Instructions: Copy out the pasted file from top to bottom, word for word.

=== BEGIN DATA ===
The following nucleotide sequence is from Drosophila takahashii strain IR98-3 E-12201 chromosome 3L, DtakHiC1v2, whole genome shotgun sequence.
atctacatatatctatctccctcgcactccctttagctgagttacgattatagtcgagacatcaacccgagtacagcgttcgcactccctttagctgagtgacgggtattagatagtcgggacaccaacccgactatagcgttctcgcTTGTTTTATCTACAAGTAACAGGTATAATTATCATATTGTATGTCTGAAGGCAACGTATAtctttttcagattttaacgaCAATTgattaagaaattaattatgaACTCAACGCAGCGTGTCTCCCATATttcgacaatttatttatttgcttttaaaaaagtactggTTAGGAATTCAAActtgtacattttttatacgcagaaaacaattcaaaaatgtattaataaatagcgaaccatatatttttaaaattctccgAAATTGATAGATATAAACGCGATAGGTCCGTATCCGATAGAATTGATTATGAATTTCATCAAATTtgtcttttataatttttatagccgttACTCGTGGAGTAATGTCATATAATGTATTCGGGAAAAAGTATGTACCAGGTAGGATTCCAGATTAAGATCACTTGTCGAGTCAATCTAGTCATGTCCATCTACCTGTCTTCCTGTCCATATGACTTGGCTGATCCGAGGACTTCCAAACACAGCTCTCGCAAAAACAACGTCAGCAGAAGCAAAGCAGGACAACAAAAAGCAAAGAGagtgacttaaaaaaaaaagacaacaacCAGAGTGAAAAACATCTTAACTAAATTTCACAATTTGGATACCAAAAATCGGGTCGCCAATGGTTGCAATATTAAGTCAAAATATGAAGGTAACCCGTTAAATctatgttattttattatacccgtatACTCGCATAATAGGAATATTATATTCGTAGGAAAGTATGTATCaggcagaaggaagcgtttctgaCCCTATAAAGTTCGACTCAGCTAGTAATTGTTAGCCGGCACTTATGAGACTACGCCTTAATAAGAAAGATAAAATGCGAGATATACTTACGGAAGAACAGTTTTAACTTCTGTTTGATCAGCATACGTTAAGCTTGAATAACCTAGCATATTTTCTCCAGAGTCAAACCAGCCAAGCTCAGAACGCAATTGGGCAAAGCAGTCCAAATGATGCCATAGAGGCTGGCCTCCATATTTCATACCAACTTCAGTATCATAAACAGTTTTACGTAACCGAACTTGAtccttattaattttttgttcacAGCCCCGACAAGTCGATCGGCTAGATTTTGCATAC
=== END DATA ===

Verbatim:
The following nucleotide sequence is from Drosophila takahashii strain IR98-3 E-12201 chromosome 3L, DtakHiC1v2, whole genome shotgun sequence.
atctacatatatctatctccctcgcactccctttagctgagttacgattatagtcgagacatcaacccgagtacagcgttcgcactccctttagctgagtgacgggtattagatagtcgggacaccaacccgactatagcgttctcgcTTGTTTTATCTACAAGTAACAGGTATAATTATCATATTGTATGTCTGAAGGCAACGTATAtctttttcagattttaacgaCAATTgattaagaaattaattatgaACTCAACGCAGCGTGTCTCCCATATttcgacaatttatttatttgcttttaaaaaagtactggTTAGGAATTCAAActtgtacattttttatacgcagaaaacaattcaaaaatgtattaataaatagcgaaccatatatttttaaaattctccgAAATTGATAGATATAAACGCGATAGGTCCGTATCCGATAGAATTGATTATGAATTTCATCAAATTtgtcttttataatttttatagccgttACTCGTGGAGTAATGTCATATAATGTATTCGGGAAAAAGTATGTACCAGGTAGGATTCCAGATTAAGATCACTTGTCGAGTCAATCTAGTCATGTCCATCTACCTGTCTTCCTGTCCATATGACTTGGCTGATCCGAGGACTTCCAAACACAGCTCTCGCAAAAACAACGTCAGCAGAAGCAAAGCAGGACAACAAAAAGCAAAGAGagtgacttaaaaaaaaaagacaacaacCAGAGTGAAAAACATCTTAACTAAATTTCACAATTTGGATACCAAAAATCGGGTCGCCAATGGTTGCAATATTAAGTCAAAATATGAAGGTAACCCGTTAAATctatgttattttattatacccgtatACTCGCATAATAGGAATATTATATTCGTAGGAAAGTATGTATCaggcagaaggaagcgtttctgaCCCTATAAAGTTCGACTCAGCTAGTAATTGTTAGCCGGCACTTATGAGACTACGCCTTAATAAGAAAGATAAAATGCGAGATATACTTACGGAAGAACAGTTTTAACTTCTGTTTGATCAGCATACGTTAAGCTTGAATAACCTAGCATATTTTCTCCAGAGTCAAACCAGCCAAGCTCAGAACGCAATTGGGCAAAGCAGTCCAAATGATGCCATAGAGGCTGGCCTCCATATTTCATACCAACTTCAGTATCATAAACAGTTTTACGTAACCGAACTTGAtccttattaattttttgttcacAGCCCCGACAAGTCGATCGGCTAGATTTTGCATAC